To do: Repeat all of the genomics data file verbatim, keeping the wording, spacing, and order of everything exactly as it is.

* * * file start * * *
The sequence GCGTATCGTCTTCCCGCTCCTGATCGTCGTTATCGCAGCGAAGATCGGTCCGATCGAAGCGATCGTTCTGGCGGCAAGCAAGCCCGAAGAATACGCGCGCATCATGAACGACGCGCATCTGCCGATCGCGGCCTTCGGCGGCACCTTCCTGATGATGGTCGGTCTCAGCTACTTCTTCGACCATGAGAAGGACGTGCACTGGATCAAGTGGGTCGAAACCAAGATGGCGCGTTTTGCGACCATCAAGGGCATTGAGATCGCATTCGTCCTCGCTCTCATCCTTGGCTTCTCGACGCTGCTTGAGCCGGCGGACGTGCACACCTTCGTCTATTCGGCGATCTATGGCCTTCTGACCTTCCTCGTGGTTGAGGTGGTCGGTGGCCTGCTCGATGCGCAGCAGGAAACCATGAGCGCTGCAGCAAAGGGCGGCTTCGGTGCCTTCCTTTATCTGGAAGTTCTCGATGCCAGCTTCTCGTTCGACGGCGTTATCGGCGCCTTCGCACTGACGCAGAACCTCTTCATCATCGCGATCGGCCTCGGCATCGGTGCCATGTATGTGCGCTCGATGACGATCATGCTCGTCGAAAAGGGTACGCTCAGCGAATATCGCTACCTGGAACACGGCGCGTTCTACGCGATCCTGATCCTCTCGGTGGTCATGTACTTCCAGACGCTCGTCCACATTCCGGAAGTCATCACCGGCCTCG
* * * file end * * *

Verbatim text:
The sequence GCGTATCGTCTTCCCGCTCCTGATCGTCGTTATCGCAGCGAAGATCGGTCCGATCGAAGCGATCGTTCTGGCGGCAAGCAAGCCCGAAGAATACGCGCGCATCATGAACGACGCGCATCTGCCGATCGCGGCCTTCGGCGGCACCTTCCTGATGATGGTCGGTCTCAGCTACTTCTTCGACCATGAGAAGGACGTGCACTGGATCAAGTGGGTCGAAACCAAGATGGCGCGTTTTGCGACCATCAAGGGCATTGAGATCGCATTCGTCCTCGCTCTCATCCTTGGCTTCTCGACGCTGCTTGAGCCGGCGGACGTGCACACCTTCGTCTATTCGGCGATCTATGGCCTTCTGACCTTCCTCGTGGTTGAGGTGGTCGGTGGCCTGCTCGATGCGCAGCAGGAAACCATGAGCGCTGCAGCAAAGGGCGGCTTCGGTGCCTTCCTTTATCTGGAAGTTCTCGATGCCAGCTTCTCGTTCGACGGCGTTATCGGCGCCTTCGCACTGACGCAGAACCTCTTCATCATCGCGATCGGCCTCGGCATCGGTGCCATGTATGTGCGCTCGATGACGATCATGCTCGTCGAAAAGGGTACGCTCAGCGAATATCGCTACCTGGAACACGGCGCGTTCTACGCGATCCTGATCCTCTCGGTGGTCATGTACTTCCAGACGCTCGTCCACATTCCGGAAGTCATCACCGGCCTCG